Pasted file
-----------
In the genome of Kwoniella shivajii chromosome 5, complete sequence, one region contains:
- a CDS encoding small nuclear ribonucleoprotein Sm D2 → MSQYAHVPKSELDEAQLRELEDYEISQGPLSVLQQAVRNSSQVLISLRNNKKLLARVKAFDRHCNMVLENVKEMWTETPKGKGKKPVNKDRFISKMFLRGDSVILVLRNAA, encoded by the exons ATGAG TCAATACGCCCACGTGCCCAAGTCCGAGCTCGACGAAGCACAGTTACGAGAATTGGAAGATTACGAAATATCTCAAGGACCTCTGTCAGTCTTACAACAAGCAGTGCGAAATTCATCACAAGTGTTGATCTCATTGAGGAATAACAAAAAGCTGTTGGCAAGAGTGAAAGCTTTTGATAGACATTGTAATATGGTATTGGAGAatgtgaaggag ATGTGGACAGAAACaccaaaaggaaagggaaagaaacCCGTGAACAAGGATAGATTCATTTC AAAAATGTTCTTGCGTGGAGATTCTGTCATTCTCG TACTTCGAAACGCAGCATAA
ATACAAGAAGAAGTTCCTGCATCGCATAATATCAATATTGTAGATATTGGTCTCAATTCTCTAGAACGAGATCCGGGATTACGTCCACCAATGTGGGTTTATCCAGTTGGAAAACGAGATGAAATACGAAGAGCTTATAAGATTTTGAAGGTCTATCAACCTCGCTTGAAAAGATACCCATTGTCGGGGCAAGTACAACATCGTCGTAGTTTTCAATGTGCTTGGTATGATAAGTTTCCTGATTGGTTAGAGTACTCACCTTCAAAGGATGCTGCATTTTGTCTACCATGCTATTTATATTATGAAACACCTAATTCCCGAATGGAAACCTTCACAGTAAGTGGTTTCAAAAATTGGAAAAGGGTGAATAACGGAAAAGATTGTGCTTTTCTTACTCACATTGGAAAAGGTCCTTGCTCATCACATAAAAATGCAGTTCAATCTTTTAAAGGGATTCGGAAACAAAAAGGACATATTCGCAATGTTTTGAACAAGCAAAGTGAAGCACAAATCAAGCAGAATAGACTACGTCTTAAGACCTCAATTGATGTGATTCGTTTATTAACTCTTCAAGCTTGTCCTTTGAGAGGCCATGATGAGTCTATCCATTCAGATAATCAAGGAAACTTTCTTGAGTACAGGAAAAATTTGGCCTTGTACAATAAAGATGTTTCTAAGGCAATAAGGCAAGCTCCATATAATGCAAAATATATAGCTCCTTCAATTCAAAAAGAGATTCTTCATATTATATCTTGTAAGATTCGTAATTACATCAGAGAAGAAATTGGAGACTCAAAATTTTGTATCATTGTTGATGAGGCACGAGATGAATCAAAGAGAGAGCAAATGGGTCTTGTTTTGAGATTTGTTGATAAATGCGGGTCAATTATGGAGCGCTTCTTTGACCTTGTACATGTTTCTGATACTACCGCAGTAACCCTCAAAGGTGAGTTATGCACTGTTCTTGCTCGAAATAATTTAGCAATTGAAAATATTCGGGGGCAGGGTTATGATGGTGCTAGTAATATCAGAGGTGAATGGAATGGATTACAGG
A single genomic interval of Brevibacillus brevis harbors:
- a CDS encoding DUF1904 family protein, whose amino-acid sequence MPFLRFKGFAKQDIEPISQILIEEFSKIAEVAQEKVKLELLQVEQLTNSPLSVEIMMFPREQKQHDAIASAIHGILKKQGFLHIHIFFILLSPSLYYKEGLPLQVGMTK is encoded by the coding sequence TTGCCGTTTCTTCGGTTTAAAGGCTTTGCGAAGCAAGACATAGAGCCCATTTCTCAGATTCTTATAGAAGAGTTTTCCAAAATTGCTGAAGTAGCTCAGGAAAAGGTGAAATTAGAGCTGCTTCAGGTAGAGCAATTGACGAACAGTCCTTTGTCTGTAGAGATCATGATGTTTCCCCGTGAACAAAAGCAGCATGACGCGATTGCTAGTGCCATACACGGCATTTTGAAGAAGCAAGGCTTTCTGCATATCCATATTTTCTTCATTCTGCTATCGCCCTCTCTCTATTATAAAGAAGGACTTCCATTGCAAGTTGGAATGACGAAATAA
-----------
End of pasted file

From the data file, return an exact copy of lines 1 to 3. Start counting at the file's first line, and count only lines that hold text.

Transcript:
In the genome of Kwoniella shivajii chromosome 5, complete sequence, one region contains:
- a CDS encoding small nuclear ribonucleoprotein Sm D2 → MSQYAHVPKSELDEAQLRELEDYEISQGPLSVLQQAVRNSSQVLISLRNNKKLLARVKAFDRHCNMVLENVKEMWTETPKGKGKKPVNKDRFISKMFLRGDSVILVLRNAA, encoded by the exons ATGAG TCAATACGCCCACGTGCCCAAGTCCGAGCTCGACGAAGCACAGTTACGAGAATTGGAAGATTACGAAATATCTCAAGGACCTCTGTCAGTCTTACAACAAGCAGTGCGAAATTCATCACAAGTGTTGATCTCATTGAGGAATAACAAAAAGCTGTTGGCAAGAGTGAAAGCTTTTGATAGACATTGTAATATGGTATTGGAGAatgtgaaggag ATGTGGACAGAAACaccaaaaggaaagggaaagaaacCCGTGAACAAGGATAGATTCATTTC AAAAATGTTCTTGCGTGGAGATTCTGTCATTCTCG TACTTCGAAACGCAGCATAA
ATACAAGAAGAAGTTCCTGCATCGCATAATATCAATATTGTAGATATTGGTCTCAATTCTCTAGAACGAGATCCGGGATTACGTCCACCAATGTGGGTTTATCCAGTTGGAAAACGAGATGAAATACGAAGAGCTTATAAGATTTTGAAGGTCTATCAACCTCGCTTGAAAAGATACCCATTGTCGGGGCAAGTACAACATCGTCGTAGTTTTCAATGTGCTTGGTATGATAAGTTTCCTGATTGGTTAGAGTACTCACCTTCAAAGGATGCTGCATTTTGTCTACCATGCTATTTATATTATGAAACACCTAATTCCCGAATGGAAACCTTCACAGTAAGTGGTTTCAAAAATTGGAAAAGGGTGAATAACGGAAAAGATTGTGCTTTTCTTACTCACATTGGAAAAGGTCCTTGCTCATCACATAAAAATGCAGTTCAATCTTTTAAAGGGATTCGGAAACAAAAAGGACATATTCGCAATGTTTTGAACAAGCAAAGTGAAGCACAAATCAAGCAGAATAGACTACGTCTTAAGACCTCAATTGATGTGATTCGTTTATTAACTCTTCAAGCTTGTCCTTTGAGAGGCCATGATGAGTCTATCCATTCAGATAATCAAGGAAACTTTCTTGAGTACAGGAAAAATTTGGCCTTGTACAATAAAGATGTTTCTAAGGCAATAAGGCAAGCTCCATATAATGCAAAATATATAGCTCCTTCAATTCAAAAAGAGATTCTTCATATTATATCTTGTAAGATTCGTAATTACATCAGAGAAGAAATTGGAGACTCAAAATTTTGTATCATTGTTGATGAGGCACGAGATGAATCAAAGAGAGAGCAAATGGGTCTTGTTTTGAGATTTGTTGATAAATGCGGGTCAATTATGGAGCGCTTCTTTGACCTTGTACATGTTTCTGATACTACCGCAGTAACCCTCAAAGGTGAGTTATGCACTGTTCTTGCTCGAAATAATTTAGCAATTGAAAATATTCGGGGGCAGGGTTATGATGGTGCTAGTAATATCAGAGGTGAATGGAATGGATTACAGG